A Happy Brexit? No Chance

British Flag Eu Flag
A British Union flag and an European Union flag outside the European Commission headquarters in Brussels, Belgium, June 1, 2016. Britain may face harsh treatment if it votes to leave the EU. Francois Lenoir/Reuters

This piece originally appeared on Peter Kellner's The Politics Counter blog.

The matter can now be settled. New surveys by Pew Research and YouGov put the issue beyond doubt. If Britain votes to leave the European Union, we shall find life cold on the outside. The notion that the other EU states will be nice to us is for the birds.

On a recent trip to Brussels, I heard much the same as many others: senior officials from both the European Commission and a variety of member states warned that if we vote for Brexit, we will either have to give up free access to the single market—or abandon plans to curb immigration from the EU. Freedom of movement is an essential feature of the single market. If we insist on "controlling our borders" more than we do already, then we shall find it harder selling goods and services across the Channel.

To which Brexit campaigners say: stuff and nonsense. Such talk is crude sabre-rattling. If we opt for Brexit, the other 27 member states will quickly come to terms with our decision. Their companies will not want to lose their easy access to their British customers. They will clamour for no-tariff, barrier-free deal with the UK, however hard we clamp down on EU citizens wanting to work in Britain. Everything will work out fine.

What Europe's voters think

This week's poll numbers show that this is moonshine. The other countries will have to strike a tough deal, not out of any animus towards Britain but because of the backlash they would face back home if they don't. Here are some of the key findings.

Pew's 10-country survey finds that Britain is far from the most Euroskeptic country. French voters have a lower overall opinion of the EU. Asked about the way the EU handles European economic issues, people in five of the other nine countries surveyed by Pew are more critical than the British: not just Greece, Spain and Italy, which might be expected, but France and Sweden, too. In none of the ten countries do a majority approve of the EU's record.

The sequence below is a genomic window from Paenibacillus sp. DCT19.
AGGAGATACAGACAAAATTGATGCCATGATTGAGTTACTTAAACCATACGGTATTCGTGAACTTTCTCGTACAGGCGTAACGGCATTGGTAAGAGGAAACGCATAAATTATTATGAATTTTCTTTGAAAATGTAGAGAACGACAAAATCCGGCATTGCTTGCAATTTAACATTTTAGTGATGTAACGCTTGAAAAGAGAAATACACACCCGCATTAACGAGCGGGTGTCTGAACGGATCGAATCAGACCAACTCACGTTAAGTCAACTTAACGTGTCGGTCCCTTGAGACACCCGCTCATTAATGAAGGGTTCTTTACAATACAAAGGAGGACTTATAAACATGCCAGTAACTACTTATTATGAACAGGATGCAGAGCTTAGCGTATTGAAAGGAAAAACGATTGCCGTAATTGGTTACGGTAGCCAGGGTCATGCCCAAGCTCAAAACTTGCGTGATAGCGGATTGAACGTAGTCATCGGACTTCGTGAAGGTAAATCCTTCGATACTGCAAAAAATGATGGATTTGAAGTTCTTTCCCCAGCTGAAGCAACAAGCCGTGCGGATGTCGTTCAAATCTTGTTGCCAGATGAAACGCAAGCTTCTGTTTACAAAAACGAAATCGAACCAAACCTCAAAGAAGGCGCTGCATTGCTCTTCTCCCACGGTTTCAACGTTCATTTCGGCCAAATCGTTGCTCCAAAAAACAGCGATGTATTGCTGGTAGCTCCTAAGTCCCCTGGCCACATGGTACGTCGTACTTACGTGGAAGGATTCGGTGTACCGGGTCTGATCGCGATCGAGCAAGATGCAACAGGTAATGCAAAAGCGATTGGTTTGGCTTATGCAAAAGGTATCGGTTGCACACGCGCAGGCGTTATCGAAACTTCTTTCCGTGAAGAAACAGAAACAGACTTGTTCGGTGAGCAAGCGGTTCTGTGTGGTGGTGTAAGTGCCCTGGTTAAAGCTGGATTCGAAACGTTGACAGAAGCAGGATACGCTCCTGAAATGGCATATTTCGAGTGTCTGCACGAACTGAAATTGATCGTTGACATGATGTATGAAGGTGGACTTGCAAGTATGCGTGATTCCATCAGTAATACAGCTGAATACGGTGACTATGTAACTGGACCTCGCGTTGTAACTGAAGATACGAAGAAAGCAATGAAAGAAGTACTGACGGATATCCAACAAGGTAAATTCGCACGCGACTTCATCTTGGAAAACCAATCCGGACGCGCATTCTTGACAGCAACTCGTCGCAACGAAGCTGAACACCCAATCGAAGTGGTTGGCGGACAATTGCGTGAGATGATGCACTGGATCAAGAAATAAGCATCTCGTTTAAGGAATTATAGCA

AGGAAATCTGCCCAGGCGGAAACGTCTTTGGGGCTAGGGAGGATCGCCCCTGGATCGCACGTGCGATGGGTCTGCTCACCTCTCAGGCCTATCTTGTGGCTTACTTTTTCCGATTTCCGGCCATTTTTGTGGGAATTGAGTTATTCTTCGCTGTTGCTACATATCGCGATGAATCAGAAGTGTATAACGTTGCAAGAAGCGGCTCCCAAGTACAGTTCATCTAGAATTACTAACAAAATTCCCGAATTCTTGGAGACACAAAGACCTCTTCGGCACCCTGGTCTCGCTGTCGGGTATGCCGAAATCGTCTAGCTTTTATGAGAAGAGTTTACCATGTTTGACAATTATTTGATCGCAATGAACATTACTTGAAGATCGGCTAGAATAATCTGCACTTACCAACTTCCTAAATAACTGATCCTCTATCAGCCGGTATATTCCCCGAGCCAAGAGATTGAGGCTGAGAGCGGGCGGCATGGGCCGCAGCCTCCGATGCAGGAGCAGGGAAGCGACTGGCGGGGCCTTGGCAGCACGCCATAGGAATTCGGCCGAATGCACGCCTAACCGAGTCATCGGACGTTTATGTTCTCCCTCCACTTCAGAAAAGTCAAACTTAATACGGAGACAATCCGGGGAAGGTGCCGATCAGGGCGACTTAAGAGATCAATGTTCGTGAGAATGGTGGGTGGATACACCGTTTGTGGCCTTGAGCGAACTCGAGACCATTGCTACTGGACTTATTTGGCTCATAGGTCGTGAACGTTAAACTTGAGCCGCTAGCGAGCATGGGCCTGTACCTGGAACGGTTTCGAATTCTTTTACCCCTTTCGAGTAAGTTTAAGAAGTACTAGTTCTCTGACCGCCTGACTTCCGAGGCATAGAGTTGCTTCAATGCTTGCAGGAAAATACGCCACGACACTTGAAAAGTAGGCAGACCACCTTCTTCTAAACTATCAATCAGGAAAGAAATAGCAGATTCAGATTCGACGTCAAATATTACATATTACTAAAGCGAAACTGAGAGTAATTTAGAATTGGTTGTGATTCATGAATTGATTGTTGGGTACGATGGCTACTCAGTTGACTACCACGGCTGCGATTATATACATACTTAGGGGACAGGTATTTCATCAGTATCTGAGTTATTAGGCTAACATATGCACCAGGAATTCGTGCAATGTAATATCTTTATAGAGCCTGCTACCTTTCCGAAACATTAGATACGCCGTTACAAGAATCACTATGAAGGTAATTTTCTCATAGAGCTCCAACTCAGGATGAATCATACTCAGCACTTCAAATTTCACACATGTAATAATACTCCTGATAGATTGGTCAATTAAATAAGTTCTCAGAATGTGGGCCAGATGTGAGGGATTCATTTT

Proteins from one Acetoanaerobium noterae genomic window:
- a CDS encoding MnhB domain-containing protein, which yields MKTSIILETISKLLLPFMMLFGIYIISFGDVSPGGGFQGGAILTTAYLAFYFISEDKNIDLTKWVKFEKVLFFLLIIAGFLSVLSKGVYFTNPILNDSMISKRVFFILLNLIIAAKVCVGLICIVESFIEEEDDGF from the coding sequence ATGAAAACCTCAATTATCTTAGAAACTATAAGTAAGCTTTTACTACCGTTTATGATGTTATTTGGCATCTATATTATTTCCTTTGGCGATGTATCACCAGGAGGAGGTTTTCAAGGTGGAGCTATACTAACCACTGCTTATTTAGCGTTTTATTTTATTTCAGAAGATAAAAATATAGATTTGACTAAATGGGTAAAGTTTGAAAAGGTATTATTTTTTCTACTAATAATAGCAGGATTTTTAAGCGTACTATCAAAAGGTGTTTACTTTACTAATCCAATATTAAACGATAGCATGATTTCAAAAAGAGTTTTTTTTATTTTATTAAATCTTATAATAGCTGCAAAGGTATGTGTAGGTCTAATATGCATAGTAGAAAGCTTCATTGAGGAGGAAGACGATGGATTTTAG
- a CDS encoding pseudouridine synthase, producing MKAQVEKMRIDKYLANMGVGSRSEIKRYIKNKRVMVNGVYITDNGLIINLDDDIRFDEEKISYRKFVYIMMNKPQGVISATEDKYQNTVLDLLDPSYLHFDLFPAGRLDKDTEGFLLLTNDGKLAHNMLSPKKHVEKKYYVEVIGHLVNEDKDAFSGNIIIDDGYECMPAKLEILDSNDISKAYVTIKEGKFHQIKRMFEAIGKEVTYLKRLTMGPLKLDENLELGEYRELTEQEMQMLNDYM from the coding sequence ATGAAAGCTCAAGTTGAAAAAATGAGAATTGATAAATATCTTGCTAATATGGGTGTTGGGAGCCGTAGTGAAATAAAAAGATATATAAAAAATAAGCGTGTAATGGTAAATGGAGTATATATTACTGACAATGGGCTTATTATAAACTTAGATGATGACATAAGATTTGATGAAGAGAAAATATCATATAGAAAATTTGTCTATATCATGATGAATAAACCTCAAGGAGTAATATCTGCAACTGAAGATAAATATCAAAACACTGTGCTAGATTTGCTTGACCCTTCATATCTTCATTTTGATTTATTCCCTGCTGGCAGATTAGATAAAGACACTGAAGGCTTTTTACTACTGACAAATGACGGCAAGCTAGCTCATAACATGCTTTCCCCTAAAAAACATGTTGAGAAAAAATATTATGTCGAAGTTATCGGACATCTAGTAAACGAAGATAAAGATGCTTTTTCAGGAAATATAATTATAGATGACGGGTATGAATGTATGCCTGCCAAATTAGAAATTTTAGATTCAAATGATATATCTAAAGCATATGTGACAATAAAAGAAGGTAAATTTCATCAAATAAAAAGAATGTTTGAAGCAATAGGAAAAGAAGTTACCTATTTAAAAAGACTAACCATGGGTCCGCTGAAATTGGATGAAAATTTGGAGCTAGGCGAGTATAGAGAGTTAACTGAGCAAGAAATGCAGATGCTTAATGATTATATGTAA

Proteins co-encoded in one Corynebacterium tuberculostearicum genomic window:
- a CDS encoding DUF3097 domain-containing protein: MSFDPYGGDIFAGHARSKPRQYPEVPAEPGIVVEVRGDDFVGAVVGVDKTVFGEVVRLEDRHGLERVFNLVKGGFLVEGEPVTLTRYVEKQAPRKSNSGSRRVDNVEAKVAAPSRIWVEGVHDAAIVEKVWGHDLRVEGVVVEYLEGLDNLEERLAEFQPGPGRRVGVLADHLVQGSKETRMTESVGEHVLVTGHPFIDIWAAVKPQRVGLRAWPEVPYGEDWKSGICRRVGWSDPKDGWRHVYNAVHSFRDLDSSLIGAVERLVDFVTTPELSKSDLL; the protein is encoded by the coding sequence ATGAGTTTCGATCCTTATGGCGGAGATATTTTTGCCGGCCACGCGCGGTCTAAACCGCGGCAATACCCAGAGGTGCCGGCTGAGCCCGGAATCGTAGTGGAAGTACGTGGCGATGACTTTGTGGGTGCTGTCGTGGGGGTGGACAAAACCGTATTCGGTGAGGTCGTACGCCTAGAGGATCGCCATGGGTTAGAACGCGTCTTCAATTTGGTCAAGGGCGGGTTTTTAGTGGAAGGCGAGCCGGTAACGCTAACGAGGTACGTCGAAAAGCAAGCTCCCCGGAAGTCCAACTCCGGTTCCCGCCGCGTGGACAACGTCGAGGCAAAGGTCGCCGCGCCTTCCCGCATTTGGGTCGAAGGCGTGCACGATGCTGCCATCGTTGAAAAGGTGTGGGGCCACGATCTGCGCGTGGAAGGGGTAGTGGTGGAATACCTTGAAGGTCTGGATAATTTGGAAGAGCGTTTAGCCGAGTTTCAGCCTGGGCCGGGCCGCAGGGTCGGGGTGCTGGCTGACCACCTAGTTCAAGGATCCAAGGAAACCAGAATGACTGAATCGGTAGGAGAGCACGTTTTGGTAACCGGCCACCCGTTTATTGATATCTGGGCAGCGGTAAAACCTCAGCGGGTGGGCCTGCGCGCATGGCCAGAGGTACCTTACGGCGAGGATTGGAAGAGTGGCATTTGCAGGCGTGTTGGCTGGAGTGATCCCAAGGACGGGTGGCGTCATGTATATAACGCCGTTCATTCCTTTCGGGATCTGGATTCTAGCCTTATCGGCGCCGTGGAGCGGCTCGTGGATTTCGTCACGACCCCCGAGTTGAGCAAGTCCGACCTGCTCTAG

Big majorities in all 10 countries are unhappy with the way the EU is handling the challenge of refugees. The figures for Britain—22 percent approve, 70 percent disapprove—are close to the ten-country average.

In all 10 countries, more people want Brussels to shed power rather than continue to the journey towards "ever closer union". In only two countries—France and Spain, where opinions are polarised—are the numbers even close. The mood across the EU is increasingly nationalist rather than federal; and it's a mood that extends well beyond the people who vote for explicitly nationalist parties.

YouGov's latest six-country Eurotracker survey helps to explain Pew's findings. Across all six, voters see the benefits of EU membership accruing not to ordinary workers or families struggling to make ends meet, but to politicians, bankers and "people running big businesses". EU enthusiasts point to the rights to protect workers and consumers, and the competition rules designed to make big companies behave themselves—but these cut little ice, not just in Britain, but France, Germany, Denmark, Sweden and Finland, too.

The discontent across Europe is palpable. Neither Brussels nor, in the main, national governments command public respect. (YouGov finds that Angela Merkel's government is even less popular in Germany than David Cameron's in Britain.)

After June 23

That is the backdrop against which the rest of the EU will have to grapple with a vote for Brexit. It is inconceivable that Britain will be allowed a "best of both worlds" deal—all the benefits of a close relationship with the EU without the costs and responsibilities of membership. If that, or anything like it, were to transpire, voters across Europe would demand the same for their own countries. In order to fend off domestic political pressures, our current partners would have to hang tough and show their own electorates that following Britain out of the EU would be painful.

In the long run, the best response to the public mood uncovered by Pew and YouGov would be for the EU to reform itself to be leaner and more efficient. Then, the long, slow slog towards respect for "Brussels" could start. Indeed, if the UK votes "remain" on June 23, we could play a big role in promoting a constructive reform agenda. Meanwhile, we should be in no doubt that a vote for Brexit will create huge problems for our partners. And if they don't look us in the eye when they impose tough terms, it will not be because they are shame-faced but because they are looking over their shoulder at their own nervous and often angry voters.

Peter Kellner is a political analyst, having worked for more than 40 years as a journalist, broadcaster and pollster.

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